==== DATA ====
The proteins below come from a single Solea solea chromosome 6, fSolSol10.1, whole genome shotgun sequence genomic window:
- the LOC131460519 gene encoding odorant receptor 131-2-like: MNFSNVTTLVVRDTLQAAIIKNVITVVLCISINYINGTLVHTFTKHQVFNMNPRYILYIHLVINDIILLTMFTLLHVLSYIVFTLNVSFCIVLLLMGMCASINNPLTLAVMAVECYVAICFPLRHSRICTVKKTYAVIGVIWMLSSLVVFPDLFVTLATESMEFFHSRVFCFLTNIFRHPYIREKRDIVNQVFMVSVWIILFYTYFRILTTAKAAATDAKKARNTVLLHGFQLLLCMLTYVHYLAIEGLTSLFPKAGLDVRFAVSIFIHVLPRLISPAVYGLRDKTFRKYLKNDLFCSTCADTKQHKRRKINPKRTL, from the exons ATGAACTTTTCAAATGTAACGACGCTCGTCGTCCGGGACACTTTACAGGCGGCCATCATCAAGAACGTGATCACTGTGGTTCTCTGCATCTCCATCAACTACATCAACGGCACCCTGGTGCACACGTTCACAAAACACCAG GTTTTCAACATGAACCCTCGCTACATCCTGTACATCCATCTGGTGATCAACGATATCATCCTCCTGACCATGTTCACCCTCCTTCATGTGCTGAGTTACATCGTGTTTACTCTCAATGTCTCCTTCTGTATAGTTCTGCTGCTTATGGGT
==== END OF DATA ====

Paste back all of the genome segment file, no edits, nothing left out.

The proteins below come from a single Solea solea chromosome 6, fSolSol10.1, whole genome shotgun sequence genomic window:
- the LOC131460519 gene encoding odorant receptor 131-2-like: MNFSNVTTLVVRDTLQAAIIKNVITVVLCISINYINGTLVHTFTKHQVFNMNPRYILYIHLVINDIILLTMFTLLHVLSYIVFTLNVSFCIVLLLMGMCASINNPLTLAVMAVECYVAICFPLRHSRICTVKKTYAVIGVIWMLSSLVVFPDLFVTLATESMEFFHSRVFCFLTNIFRHPYIREKRDIVNQVFMVSVWIILFYTYFRILTTAKAAATDAKKARNTVLLHGFQLLLCMLTYVHYLAIEGLTSLFPKAGLDVRFAVSIFIHVLPRLISPAVYGLRDKTFRKYLKNDLFCSTCADTKQHKRRKINPKRTL, from the exons ATGAACTTTTCAAATGTAACGACGCTCGTCGTCCGGGACACTTTACAGGCGGCCATCATCAAGAACGTGATCACTGTGGTTCTCTGCATCTCCATCAACTACATCAACGGCACCCTGGTGCACACGTTCACAAAACACCAG GTTTTCAACATGAACCCTCGCTACATCCTGTACATCCATCTGGTGATCAACGATATCATCCTCCTGACCATGTTCACCCTCCTTCATGTGCTGAGTTACATCGTGTTTACTCTCAATGTCTCCTTCTGTATAGTTCTGCTGCTTATGGGT